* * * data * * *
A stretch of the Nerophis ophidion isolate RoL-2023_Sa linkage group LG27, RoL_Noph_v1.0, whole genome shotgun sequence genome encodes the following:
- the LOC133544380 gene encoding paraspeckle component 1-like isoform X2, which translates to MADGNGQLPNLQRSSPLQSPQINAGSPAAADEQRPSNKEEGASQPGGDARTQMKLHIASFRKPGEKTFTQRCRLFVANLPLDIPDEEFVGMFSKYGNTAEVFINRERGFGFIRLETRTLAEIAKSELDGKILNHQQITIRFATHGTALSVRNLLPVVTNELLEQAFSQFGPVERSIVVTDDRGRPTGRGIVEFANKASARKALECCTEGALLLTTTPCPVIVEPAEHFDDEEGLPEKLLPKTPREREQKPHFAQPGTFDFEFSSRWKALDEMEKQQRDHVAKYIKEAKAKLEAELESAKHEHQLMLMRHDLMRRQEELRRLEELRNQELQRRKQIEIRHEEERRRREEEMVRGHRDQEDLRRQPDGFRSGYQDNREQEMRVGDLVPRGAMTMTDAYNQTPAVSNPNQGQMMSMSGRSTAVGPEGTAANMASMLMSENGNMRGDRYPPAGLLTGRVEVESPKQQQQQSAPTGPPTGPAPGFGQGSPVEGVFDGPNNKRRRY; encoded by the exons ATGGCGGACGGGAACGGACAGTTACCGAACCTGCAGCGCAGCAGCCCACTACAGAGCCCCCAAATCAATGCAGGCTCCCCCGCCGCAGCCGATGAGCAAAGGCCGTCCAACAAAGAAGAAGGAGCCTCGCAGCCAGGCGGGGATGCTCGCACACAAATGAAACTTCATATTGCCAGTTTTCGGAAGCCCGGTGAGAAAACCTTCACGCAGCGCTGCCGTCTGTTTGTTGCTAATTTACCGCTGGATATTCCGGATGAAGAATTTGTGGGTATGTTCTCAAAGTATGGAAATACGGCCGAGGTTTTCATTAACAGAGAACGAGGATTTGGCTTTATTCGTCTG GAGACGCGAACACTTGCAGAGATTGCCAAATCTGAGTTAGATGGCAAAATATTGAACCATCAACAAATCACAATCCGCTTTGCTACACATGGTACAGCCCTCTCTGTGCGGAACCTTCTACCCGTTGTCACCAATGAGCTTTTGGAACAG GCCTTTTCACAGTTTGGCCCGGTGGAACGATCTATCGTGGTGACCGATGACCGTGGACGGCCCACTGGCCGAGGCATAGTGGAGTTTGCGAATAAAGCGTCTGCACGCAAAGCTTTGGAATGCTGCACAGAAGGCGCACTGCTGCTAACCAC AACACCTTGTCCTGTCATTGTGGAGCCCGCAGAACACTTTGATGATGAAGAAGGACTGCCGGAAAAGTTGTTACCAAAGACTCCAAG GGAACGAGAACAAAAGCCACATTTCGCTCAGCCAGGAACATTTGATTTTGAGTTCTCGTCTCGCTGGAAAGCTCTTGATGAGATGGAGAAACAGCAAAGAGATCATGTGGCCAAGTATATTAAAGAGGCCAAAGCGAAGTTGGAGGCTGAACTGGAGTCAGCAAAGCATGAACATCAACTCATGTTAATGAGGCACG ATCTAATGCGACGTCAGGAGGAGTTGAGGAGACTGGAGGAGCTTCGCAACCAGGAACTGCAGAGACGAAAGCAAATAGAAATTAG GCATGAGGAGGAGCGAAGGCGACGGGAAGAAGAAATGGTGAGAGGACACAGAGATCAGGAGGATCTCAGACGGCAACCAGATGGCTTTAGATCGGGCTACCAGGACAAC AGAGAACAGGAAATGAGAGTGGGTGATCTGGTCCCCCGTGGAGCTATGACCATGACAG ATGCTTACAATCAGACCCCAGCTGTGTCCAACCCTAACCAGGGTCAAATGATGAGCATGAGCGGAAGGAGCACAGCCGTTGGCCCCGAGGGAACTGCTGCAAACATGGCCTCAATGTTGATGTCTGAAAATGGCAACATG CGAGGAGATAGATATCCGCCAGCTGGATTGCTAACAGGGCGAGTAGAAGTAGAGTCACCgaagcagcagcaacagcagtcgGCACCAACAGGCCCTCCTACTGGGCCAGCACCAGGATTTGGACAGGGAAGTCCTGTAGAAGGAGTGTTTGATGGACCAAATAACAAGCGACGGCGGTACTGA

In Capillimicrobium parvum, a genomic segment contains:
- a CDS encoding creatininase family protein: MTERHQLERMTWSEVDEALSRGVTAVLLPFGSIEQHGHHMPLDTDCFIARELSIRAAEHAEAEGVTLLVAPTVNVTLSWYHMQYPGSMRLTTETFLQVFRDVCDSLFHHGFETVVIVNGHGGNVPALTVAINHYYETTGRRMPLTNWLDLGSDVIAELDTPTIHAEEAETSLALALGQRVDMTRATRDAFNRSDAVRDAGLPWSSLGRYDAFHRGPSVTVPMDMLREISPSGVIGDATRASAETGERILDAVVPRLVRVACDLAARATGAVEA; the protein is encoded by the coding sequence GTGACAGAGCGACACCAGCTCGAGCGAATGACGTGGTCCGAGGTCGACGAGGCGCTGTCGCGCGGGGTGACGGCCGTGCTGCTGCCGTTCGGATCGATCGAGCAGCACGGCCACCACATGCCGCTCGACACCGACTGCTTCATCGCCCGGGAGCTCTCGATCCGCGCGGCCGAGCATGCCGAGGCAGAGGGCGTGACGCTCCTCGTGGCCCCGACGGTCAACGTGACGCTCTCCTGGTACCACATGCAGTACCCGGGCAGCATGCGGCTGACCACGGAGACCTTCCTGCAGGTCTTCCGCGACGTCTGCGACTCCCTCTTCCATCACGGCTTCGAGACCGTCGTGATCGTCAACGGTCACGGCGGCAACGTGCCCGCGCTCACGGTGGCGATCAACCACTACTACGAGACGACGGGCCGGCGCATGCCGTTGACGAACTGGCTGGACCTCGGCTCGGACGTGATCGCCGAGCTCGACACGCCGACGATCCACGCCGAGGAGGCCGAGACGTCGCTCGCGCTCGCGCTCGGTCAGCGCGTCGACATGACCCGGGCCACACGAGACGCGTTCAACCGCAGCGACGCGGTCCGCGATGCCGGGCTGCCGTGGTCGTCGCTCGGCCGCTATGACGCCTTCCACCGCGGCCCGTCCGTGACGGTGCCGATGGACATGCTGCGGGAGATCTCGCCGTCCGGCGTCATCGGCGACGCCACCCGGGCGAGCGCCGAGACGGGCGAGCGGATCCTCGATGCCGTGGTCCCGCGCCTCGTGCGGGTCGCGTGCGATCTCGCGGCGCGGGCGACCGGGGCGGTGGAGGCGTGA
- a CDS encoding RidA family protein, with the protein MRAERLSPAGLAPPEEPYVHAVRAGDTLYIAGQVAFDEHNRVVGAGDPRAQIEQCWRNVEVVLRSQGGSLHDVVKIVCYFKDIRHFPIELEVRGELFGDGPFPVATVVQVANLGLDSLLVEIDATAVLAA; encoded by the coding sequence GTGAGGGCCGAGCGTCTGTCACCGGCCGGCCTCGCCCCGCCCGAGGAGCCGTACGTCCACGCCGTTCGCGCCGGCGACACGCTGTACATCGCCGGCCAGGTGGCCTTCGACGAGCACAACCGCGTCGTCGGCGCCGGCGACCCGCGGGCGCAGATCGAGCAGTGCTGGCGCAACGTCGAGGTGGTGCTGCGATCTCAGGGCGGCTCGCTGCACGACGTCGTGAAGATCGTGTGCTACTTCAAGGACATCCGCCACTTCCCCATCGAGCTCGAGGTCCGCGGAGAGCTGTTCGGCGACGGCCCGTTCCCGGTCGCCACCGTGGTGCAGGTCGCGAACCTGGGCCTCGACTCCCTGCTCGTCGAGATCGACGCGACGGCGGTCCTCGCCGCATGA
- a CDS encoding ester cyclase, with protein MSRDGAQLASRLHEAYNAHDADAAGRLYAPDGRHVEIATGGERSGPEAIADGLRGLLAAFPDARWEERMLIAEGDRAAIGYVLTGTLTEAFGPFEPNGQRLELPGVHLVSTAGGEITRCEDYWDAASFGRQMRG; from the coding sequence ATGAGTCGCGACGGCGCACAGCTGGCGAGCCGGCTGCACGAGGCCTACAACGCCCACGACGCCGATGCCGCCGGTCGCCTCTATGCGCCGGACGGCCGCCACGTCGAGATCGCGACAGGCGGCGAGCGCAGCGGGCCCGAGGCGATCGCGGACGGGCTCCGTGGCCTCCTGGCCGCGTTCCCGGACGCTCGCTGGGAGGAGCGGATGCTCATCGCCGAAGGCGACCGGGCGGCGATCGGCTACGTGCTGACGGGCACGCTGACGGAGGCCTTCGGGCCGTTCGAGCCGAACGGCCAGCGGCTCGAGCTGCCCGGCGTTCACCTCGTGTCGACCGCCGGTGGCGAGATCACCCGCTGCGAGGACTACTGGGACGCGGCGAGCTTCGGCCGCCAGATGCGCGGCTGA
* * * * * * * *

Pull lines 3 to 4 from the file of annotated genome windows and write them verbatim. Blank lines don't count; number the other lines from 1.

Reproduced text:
In Capillimicrobium parvum, a genomic segment contains:
- a CDS encoding creatininase family protein: MTERHQLERMTWSEVDEALSRGVTAVLLPFGSIEQHGHHMPLDTDCFIARELSIRAAEHAEAEGVTLLVAPTVNVTLSWYHMQYPGSMRLTTETFLQVFRDVCDSLFHHGFETVVIVNGHGGNVPALTVAINHYYETTGRRMPLTNWLDLGSDVIAELDTPTIHAEEAETSLALALGQRVDMTRATRDAFNRSDAVRDAGLPWSSLGRYDAFHRGPSVTVPMDMLREISPSGVIGDATRASAETGERILDAVVPRLVRVACDLAARATGAVEA; the protein is encoded by the coding sequence GTGACAGAGCGACACCAGCTCGAGCGAATGACGTGGTCCGAGGTCGACGAGGCGCTGTCGCGCGGGGTGACGGCCGTGCTGCTGCCGTTCGGATCGATCGAGCAGCACGGCCACCACATGCCGCTCGACACCGACTGCTTCATCGCCCGGGAGCTCTCGATCCGCGCGGCCGAGCATGCCGAGGCAGAGGGCGTGACGCTCCTCGTGGCCCCGACGGTCAACGTGACGCTCTCCTGGTACCACATGCAGTACCCGGGCAGCATGCGGCTGACCACGGAGACCTTCCTGCAGGTCTTCCGCGACGTCTGCGACTCCCTCTTCCATCACGGCTTCGAGACCGTCGTGATCGTCAACGGTCACGGCGGCAACGTGCCCGCGCTCACGGTGGCGATCAACCACTACTACGAGACGACGGGCCGGCGCATGCCGTTGACGAACTGGCTGGACCTCGGCTCGGACGTGATCGCCGAGCTCGACACGCCGACGATCCACGCCGAGGAGGCCGAGACGTCGCTCGCGCTCGCGCTCGGTCAGCGCGTCGACATGACCCGGGCCACACGAGACGCGTTCAACCGCAGCGACGCGGTCCGCGATGCCGGGCTGCCGTGGTCGTCGCTCGGCCGCTATGACGCCTTCCACCGCGGCCCGTCCGTGACGGTGCCGATGGACATGCTGCGGGAGATCTCGCCGTCCGGCGTCATCGGCGACGCCACCCGGGCGAGCGCCGAGACGGGCGAGCGGATCCTCGATGCCGTGGTCCCGCGCCTCGTGCGGGTCGCGTGCGATCTCGCGGCGCGGGCGACCGGGGCGGTGGAGGCGTGA